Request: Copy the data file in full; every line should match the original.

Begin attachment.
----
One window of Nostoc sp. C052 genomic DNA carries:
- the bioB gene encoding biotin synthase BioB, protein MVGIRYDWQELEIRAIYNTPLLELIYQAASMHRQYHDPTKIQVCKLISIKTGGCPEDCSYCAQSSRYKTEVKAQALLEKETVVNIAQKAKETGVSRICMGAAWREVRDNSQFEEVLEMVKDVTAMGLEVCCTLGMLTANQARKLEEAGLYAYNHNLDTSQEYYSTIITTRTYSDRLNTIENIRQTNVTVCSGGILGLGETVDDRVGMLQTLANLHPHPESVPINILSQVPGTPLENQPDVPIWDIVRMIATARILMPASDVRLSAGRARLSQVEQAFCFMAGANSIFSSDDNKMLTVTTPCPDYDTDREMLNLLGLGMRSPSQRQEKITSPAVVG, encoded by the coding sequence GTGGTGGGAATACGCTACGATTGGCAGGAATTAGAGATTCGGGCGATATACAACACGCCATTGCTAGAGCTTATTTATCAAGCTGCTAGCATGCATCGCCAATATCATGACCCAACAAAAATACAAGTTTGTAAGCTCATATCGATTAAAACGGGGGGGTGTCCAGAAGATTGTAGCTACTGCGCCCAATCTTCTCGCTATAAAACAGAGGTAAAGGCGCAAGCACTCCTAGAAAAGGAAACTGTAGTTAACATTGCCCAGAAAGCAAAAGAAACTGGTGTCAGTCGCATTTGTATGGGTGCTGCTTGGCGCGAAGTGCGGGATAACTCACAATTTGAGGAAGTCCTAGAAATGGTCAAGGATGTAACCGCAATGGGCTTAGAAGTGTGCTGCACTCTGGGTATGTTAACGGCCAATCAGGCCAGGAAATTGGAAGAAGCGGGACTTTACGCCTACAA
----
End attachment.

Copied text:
One window of Nostoc sp. C052 genomic DNA carries:
- the bioB gene encoding biotin synthase BioB, protein MVGIRYDWQELEIRAIYNTPLLELIYQAASMHRQYHDPTKIQVCKLISIKTGGCPEDCSYCAQSSRYKTEVKAQALLEKETVVNIAQKAKETGVSRICMGAAWREVRDNSQFEEVLEMVKDVTAMGLEVCCTLGMLTANQARKLEEAGLYAYNHNLDTSQEYYSTIITTRTYSDRLNTIENIRQTNVTVCSGGILGLGETVDDRVGMLQTLANLHPHPESVPINILSQVPGTPLENQPDVPIWDIVRMIATARILMPASDVRLSAGRARLSQVEQAFCFMAGANSIFSSDDNKMLTVTTPCPDYDTDREMLNLLGLGMRSPSQRQEKITSPAVVG, encoded by the coding sequence GTGGTGGGAATACGCTACGATTGGCAGGAATTAGAGATTCGGGCGATATACAACACGCCATTGCTAGAGCTTATTTATCAAGCTGCTAGCATGCATCGCCAATATCATGACCCAACAAAAATACAAGTTTGTAAGCTCATATCGATTAAAACGGGGGGGTGTCCAGAAGATTGTAGCTACTGCGCCCAATCTTCTCGCTATAAAACAGAGGTAAAGGCGCAAGCACTCCTAGAAAAGGAAACTGTAGTTAACATTGCCCAGAAAGCAAAAGAAACTGGTGTCAGTCGCATTTGTATGGGTGCTGCTTGGCGCGAAGTGCGGGATAACTCACAATTTGAGGAAGTCCTAGAAATGGTCAAGGATGTAACCGCAATGGGCTTAGAAGTGTGCTGCACTCTGGGTATGTTAACGGCCAATCAGGCCAGGAAATTGGAAGAAGCGGGACTTTACGCCTACAA